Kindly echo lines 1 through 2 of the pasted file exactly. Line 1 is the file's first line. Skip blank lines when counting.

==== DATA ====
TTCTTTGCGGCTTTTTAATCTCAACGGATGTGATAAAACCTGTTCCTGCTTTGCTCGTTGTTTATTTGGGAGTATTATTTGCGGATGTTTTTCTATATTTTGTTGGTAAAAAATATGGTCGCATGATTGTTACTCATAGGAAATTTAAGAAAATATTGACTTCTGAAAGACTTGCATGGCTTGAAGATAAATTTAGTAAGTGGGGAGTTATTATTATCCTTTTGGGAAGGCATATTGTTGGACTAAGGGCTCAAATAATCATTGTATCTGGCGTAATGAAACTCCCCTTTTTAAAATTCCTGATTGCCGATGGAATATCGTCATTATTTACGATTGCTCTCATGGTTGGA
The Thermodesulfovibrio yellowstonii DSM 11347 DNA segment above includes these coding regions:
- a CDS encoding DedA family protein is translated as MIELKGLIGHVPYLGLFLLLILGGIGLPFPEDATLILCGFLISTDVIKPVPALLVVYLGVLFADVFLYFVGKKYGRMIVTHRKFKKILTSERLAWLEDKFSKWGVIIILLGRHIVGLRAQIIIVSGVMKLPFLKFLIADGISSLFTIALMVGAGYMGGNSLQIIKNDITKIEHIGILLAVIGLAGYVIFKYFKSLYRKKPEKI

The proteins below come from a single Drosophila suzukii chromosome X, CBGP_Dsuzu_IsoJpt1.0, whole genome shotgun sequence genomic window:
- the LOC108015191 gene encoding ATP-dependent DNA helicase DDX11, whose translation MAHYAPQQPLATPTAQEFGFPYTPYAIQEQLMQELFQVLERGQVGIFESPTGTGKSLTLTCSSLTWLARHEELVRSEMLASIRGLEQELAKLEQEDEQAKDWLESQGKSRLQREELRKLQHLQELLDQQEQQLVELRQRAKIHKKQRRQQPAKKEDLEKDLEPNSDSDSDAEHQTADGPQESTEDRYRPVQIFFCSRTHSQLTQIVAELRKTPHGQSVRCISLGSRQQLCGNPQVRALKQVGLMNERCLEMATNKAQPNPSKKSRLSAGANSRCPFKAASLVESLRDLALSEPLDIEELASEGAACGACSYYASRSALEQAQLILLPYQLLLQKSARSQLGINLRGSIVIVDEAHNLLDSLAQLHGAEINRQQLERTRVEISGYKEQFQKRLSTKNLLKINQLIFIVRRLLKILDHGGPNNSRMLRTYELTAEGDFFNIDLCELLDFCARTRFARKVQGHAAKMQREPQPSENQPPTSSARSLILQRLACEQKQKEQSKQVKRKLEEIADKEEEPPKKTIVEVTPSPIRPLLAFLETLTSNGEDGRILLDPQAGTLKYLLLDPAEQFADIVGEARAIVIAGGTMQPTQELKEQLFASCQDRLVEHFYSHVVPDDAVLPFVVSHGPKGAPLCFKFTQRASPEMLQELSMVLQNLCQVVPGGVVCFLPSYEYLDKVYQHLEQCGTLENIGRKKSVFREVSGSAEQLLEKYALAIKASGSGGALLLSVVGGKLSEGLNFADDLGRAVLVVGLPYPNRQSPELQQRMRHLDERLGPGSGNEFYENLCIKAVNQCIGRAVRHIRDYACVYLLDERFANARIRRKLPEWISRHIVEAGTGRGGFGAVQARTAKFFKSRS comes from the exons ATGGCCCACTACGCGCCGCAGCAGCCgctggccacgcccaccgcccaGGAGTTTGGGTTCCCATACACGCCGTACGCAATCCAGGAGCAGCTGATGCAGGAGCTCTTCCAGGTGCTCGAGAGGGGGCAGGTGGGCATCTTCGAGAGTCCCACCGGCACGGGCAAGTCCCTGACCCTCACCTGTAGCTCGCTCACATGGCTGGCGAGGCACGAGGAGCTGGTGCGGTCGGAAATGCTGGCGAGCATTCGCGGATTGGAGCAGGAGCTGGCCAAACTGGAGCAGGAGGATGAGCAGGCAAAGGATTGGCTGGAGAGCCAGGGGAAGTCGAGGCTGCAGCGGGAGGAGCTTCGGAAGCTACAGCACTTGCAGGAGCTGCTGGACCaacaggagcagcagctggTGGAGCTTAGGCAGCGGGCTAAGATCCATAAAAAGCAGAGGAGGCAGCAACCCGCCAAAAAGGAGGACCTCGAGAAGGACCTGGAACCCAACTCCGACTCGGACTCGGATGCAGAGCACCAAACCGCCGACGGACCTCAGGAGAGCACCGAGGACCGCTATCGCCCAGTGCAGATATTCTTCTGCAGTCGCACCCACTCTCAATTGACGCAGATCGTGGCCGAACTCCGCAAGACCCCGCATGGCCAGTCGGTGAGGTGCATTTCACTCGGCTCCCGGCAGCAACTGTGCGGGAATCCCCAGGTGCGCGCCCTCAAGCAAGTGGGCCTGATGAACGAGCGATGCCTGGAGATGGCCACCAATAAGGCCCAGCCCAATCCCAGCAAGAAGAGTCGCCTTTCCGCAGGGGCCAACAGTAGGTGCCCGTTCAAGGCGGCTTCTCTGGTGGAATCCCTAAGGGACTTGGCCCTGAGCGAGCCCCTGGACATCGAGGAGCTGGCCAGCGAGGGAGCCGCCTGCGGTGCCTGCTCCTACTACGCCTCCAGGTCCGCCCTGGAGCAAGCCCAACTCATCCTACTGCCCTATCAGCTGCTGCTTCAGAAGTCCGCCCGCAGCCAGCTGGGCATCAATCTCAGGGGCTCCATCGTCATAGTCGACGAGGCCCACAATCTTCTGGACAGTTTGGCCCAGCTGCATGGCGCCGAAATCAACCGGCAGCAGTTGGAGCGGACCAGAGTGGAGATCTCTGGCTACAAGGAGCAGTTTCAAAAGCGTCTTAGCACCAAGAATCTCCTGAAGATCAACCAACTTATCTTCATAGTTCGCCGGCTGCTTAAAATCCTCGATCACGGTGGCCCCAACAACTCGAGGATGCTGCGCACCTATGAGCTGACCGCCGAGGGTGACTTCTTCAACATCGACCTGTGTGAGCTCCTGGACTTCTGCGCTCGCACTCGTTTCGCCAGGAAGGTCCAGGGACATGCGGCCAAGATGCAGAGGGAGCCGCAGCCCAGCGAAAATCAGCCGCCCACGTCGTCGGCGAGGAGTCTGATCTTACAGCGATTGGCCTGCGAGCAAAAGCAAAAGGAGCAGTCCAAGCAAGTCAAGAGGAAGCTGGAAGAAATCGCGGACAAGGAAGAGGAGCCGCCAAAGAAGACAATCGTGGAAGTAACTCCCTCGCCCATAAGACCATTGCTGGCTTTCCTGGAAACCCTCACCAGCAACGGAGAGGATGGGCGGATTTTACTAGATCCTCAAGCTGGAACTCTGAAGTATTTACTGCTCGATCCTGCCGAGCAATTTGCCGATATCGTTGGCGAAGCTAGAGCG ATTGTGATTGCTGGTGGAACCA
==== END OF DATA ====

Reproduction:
TTCTTTGCGGCTTTTTAATCTCAACGGATGTGATAAAACCTGTTCCTGCTTTGCTCGTTGTTTATTTGGGAGTATTATTTGCGGATGTTTTTCTATATTTTGTTGGTAAAAAATATGGTCGCATGATTGTTACTCATAGGAAATTTAAGAAAATATTGACTTCTGAAAGACTTGCATGGCTTGAAGATAAATTTAGTAAGTGGGGAGTTATTATTATCCTTTTGGGAAGGCATATTGTTGGACTAAGGGCTCAAATAATCATTGTATCTGGCGTAATGAAACTCCCCTTTTTAAAATTCCTGATTGCCGATGGAATATCGTCATTATTTACGATTGCTCTCATGGTTGGA
The Thermodesulfovibrio yellowstonii DSM 11347 DNA segment above includes these coding regions: